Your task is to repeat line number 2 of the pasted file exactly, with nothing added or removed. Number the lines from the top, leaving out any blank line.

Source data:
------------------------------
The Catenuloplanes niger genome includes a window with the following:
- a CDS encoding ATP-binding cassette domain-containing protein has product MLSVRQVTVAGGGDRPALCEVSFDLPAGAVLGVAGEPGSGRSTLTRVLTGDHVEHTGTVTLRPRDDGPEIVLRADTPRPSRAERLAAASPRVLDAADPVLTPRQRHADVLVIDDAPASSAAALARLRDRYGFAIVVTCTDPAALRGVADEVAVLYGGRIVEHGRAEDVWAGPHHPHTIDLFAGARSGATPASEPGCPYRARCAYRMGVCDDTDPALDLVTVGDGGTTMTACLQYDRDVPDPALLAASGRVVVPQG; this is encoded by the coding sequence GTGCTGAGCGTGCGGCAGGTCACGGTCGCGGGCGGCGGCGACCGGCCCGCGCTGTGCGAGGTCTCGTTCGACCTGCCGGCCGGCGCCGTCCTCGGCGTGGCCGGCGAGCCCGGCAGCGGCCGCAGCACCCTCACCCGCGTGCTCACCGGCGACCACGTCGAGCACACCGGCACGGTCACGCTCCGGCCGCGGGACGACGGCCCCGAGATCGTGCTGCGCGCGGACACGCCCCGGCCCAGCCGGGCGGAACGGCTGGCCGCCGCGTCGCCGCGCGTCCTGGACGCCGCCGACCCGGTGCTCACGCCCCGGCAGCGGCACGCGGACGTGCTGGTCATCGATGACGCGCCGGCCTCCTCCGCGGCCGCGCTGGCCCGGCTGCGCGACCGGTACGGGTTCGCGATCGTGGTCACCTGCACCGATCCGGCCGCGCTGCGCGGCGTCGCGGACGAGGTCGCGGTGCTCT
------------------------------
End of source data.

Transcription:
- a CDS encoding ATP-binding cassette domain-containing protein has product MLSVRQVTVAGGGDRPALCEVSFDLPAGAVLGVAGEPGSGRSTLTRVLTGDHVEHTGTVTLRPRDDGPEIVLRADTPRPSRAERLAAASPRVLDAADPVLTPRQRHADVLVIDDAPASSAAALARLRDRYGFAIVVTCTDPAALRGVADEVAVLYGGRIVEHGRAEDVWAGPHHPHTIDLFAGARSGATPASEPGCPYRARCAYRMGVCDDTDPALDLVTVGDGGTTMTACLQYDRDVPDPALLAASGRVVVPQG; this is encoded by the coding sequence GTGCTGAGCGTGCGGCAGGTCACGGTCGCGGGCGGCGGCGACCGGCCCGCGCTGTGCGAGGTCTCGTTCGACCTGCCGGCCGGCGCCGTCCTCGGCGTGGCCGGCGAGCCCGGCAGCGGCCGCAGCACCCTCACCCGCGTGCTCACCGGCGACCACGTCGAGCACACCGGCACGGTCACGCTCCGGCCGCGGGACGACGGCCCCGAGATCGTGCTGCGCGCGGACACGCCCCGGCCCAGCCGGGCGGAACGGCTGGCCGCCGCGTCGCCGCGCGTCCTGGACGCCGCCGACCCGGTGCTCACGCCCCGGCAGCGGCACGCGGACGTGCTGGTCATCGATGACGCGCCGGCCTCCTCCGCGGCCGCGCTGGCCCGGCTGCGCGACCGGTACGGGTTCGCGATCGTGGTCACCTGCACCGATCCGGCCGCGCTGCGCGGCGTCGCGGACGAGGTCGCGGTGCTCT